No official commission or group decides what each generation is called and what age or birth year it starts and ends. Instead, different names and birth year cutoffs are proposed, and through a somewhat haphazard process a consensus slowly develops in the media and popular parlance. Because generations are often shaped by specific events, their labels and spans sometimes differ from one country to another; here, I’ll focus on the U.S.
The truth is that generational labels and birth year cutoffs are merely convenient shorthand; although some generations clearly begin with a pronounced cleft from the earlier group, generations often bleed into one another. However, the arbitrary nature of generational names and spans does not negate the reality that growing up during different eras can have a profound effect.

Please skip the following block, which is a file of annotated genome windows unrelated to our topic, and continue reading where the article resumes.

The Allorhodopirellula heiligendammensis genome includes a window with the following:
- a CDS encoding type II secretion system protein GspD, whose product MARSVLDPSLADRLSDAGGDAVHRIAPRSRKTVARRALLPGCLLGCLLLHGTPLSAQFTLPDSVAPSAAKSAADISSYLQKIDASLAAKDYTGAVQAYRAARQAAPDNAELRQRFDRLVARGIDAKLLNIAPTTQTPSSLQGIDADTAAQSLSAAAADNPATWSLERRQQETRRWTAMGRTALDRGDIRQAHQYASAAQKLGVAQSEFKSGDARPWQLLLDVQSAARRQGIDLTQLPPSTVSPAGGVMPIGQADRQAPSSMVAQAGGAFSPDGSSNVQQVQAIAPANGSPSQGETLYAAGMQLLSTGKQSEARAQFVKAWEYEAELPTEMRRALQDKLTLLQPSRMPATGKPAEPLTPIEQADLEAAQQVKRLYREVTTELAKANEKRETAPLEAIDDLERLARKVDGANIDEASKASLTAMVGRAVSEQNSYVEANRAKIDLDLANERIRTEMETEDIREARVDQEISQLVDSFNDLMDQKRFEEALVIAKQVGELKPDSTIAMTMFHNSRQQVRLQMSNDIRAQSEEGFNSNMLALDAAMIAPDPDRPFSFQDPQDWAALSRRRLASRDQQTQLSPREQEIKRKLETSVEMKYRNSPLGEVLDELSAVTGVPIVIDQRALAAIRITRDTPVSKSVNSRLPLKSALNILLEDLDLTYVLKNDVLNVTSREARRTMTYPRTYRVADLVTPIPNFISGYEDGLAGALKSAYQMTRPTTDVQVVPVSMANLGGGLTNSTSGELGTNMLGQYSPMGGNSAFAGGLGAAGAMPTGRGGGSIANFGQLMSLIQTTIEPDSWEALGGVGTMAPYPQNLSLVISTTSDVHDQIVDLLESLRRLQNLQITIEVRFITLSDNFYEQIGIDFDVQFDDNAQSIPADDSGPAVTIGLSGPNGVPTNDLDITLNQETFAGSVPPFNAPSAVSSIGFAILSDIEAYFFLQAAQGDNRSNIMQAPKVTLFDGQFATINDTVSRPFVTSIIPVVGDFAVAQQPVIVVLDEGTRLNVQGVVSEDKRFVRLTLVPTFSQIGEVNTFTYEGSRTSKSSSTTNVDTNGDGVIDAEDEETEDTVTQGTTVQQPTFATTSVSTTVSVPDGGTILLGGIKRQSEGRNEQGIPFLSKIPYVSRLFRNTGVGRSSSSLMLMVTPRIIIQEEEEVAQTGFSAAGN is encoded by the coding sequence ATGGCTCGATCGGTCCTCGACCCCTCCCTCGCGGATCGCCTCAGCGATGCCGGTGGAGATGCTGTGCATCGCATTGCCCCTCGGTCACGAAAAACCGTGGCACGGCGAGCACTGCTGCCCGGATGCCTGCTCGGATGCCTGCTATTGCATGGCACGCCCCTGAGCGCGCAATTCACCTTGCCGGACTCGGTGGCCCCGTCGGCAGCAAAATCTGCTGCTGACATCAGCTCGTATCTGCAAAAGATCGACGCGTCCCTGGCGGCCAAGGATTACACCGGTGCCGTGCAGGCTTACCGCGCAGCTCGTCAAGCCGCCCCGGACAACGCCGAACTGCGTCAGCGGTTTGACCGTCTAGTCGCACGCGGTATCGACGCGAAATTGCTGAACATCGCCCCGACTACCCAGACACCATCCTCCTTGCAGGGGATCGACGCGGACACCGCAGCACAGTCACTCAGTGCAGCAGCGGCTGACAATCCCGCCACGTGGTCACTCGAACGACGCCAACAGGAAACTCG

Large generational shifts appear in work attitudes, living arrangements, gender roles, and mental health. The generational names and spans may be squishy, but the evidence for generational differences is strong. Knowing what generation you are doesn’t perfectly predict your attitudes and experiences, but it can tell you something about how the culture and events of the time mold what you believe, how you spend your time, and what you become. No matter what generation you are in, the shifting winds of culture and technology affect you—for better, for worse, and almost always for both. Age is more than just a number.